For those who desire expertise in both disciplines, additional geriatric medicine training can be incorporated into training as part of a combined or sequential fellowship. A combined fellowship in geriatric medicine and medical oncology consolidates training into three years.13 At the conclusion of the combined fellowship, trainees are board-eligible in both medical oncology and geriatric medicine. There are also programs that integrate geriatrics with the traditional hematology-oncology fellowship where trainees are triple board-eligible upon completion of the program. While these combined fellowships are not essential to acquire expertise in geriatric oncology, such training can be advantageous because it affords the opportunity to receive mentorship from geriatric oncologists, participate in a specialized geriatric oncology clinic, and conduct geriatric oncology-focused research.

Sequential training entails completion of a hematology-oncology fellowship and then a geriatric fellowship, or vice versa. Current hematology-oncology fellows and practicing oncologists interested in a formal geriatric medicine fellowship will find multiple programs eager to train physicians in geriatrics and opportunities to curate a fellowship focused on developing the skills of a geriatric oncologist. Fellowship in geriatric medicine is a year-long immersive experience providing care for a heterogeneous population of older adults in a wide variety of settings. During geriatrics training, you learn how to approach the management of multimorbidity in older patients by comprehensively assessing function, cognition, and resilience, rather than relying on chronologic age alone. Moreover, you become comfortable recognizing geriatric syndromes (e.g., frailty, falls) and identifying opportunities to intervene for patients whose functional or cognitive status limits their ability to adhere to their care plan. Humbly, you also learn when to alter the plan when additional interventions offer no additional benefit. You learn to differentiate physiologic and pathologic changes that occur with age, and to account for commonly atypical presentations for a variety of conditions in the older adult. Additionally, you develop a better understanding of pharmacodynamics of potentially harmful medications that are used without issue in younger adults. These skills and knowledge allow you to better navigate an older adult’s care grounded in what matters most to them, and advocate on their behalf in multidisciplinary team meetings. Ultimately, a geriatric medicine fellowship provides an opportunity for trainees to build a foundational framework for how to provide the best care for older adults.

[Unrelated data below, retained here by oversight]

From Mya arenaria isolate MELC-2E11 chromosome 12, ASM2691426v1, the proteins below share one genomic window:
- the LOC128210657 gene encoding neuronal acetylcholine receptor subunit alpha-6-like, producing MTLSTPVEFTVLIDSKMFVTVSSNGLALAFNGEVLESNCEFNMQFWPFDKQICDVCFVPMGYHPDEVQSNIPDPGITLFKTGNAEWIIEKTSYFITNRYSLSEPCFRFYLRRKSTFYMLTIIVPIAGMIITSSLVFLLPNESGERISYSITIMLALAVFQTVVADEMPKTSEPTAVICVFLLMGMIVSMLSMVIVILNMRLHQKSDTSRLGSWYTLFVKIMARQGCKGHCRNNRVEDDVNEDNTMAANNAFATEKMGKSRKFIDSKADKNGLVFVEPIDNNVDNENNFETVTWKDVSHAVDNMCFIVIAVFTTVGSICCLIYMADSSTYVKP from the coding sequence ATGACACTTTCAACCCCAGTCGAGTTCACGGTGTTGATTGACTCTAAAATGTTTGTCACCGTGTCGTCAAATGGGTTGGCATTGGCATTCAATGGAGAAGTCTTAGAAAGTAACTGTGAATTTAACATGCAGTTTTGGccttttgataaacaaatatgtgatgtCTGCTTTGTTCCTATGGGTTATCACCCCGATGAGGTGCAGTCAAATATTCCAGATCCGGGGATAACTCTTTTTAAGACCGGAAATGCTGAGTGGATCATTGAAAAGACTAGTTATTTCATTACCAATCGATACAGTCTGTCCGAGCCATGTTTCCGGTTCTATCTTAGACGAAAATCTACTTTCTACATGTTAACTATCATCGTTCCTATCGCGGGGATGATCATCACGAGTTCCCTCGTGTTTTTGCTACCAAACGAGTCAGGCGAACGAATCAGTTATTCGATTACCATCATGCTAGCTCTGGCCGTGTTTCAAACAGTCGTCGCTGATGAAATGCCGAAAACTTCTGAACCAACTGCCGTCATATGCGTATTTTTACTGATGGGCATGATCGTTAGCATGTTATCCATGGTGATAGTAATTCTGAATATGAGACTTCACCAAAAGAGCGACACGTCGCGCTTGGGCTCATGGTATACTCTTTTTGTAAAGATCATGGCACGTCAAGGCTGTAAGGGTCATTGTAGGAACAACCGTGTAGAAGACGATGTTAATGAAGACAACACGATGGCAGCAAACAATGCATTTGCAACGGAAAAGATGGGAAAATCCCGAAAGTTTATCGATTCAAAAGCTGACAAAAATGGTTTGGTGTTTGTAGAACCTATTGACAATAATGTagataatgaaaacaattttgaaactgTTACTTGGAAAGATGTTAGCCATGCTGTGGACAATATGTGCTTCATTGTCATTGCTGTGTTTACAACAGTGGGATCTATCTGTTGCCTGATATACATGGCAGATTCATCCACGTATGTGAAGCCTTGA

Can you describe your motivation for pursuing geriatric oncology?

AH: As a physician, I’m driven by the unique relationship I have with each of my patients and the complexity involved in personalizing their treatment to obtain the best possible outcome in alignment with their goals. As a medical student and then an internal medicine resident, I found it disconcerting that many of my older adult patients who had been previously independent were struggling with disability due to complications of cancer or their cancer treatment. It was also not uncommon for me to conduct family meetings where newly diagnosed patients were finding it difficult to make a decision on what to do next based on survival data alone. Unfortunately, other than treatment-related toxicity, research on outcomes relevant to older adults with cancer, such as disability, hospitalization, and institutionalization, is limited. It was later in residency that I learned of the field of geriatric oncology. Recognizing the opportunity to help older adults with cancer to live fuller lives, and the need for further research in this area, I decided to pursue geriatrics fellowship with the plan to apply to hematology-oncology fellowship afterwards. This led me to Duke University, where I had the honor to train with Dr. Harvey Cohen, one of the earliest proponents of geriatric oncology. Now I am an advanced fellow in geriatric medicine, engaged in research related to the use of digital technology for remote symptom monitoring with the hope that implementation of these technologies will allow us to follow the trajectory of our patients more closely over the course of their treatment, to help us in identifying which patients are more vulnerable to treatment-related toxicities and in detecting changes in function earlier, so that we can tailor their treatment appropriately. I will apply to hematology-oncology fellowship this year.